They say variety is the spice of life. Whether or not the Haligonian quartet Monomyth successfully utilizes that worn-down anachronism may be up for debate. But six minutes into their debut LP, Saturnalia Regalia!, it becomes apparent that this psych-pop band has certainly committed to their own uniquely dilapidated wheelhouse scheme. From the harmonious swings of the Monkees to the synchronistic guitars of Television to the explosive fuzz of a variety of short-lived nineties bands, Monomyth has clearly mastered the art of experimentation, albeit within a confine of eight songs that are equally distinguishable as they are enjoyable.
Consisting of guitarists Josh Salter and Seamus Dalton, bassist Graeme Stewart, and drummer Matt Peters, the band’s democratic structure allows for rotating singing and songwriting duties that make for a fruitful situation where everyone has the opportunity to be heard. From the lithe drumwork on Someone Else to the hallucinatory guitar twists on Pac Ambition, it’s relatively challenging to listen to this album without becoming lost in a fit of deep concentration directed towards a particular member’s instrumentation.
Take the track Medicine Man, which deceptively opens with explosive feedback and then immediately melts into a swing of harmonious loops. Within minutes, it makes a rash left turn into strictly instrumental territory, almost becoming a different song entirely. By the end of the five-minute centerpiece, you’re right back where you started, with the grating guitars serving as a reminder of the band’s ability to effectively craft and congeal select genres into their own presentable fashion.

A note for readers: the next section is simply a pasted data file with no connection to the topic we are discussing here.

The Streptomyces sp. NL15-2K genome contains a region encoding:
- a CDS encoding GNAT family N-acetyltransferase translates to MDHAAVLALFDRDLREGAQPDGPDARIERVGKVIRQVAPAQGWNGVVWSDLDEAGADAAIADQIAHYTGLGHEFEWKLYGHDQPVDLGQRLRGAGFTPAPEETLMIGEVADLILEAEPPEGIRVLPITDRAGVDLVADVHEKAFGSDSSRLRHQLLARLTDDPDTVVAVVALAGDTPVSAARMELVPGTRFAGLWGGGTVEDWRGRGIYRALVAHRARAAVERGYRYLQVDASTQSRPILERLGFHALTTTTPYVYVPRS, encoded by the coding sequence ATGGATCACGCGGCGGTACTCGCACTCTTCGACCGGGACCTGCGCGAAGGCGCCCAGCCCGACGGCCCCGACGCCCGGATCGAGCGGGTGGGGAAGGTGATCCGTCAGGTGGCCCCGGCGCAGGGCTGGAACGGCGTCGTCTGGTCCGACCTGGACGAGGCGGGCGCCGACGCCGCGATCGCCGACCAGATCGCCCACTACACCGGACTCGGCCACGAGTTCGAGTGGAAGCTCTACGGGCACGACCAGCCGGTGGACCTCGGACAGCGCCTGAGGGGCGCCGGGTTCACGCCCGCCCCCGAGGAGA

After roughly twenty two minutes of some intermittently enjoyable inconsistencies comes Patsy, the LP’s soothing standout. Sounding like the slow-dance portion of a sixties space prom you never attended, it’s the most immediately likable track of the LP, as it finds the band performing with some unexpected consistency. By slowly building up without ever veering off course, Patsy is an example of what Monomyth would sound like if they weren’t Monomyth and instead the type of band that sticks to one particular sound for no reason other than that they have mastered said sound—which is often a good idea for a debut.
According to lead singer Salter, “It’s important to make pop music that’s a little fucked up, because otherwise it’s just pop music.” And while any anti-establishment attitude runs the risk of being so anti that it comes off as trying too hard, it should be noted that Monomyth’s music is always striving, but never exerting itself to any extreme point. It may sound a bit disorganized, perhaps even half-hazard at times, but a quick listen through all of their unpredictable twists and occasionally unlistenable turns makes it clear that Monomyth has a plan going forward.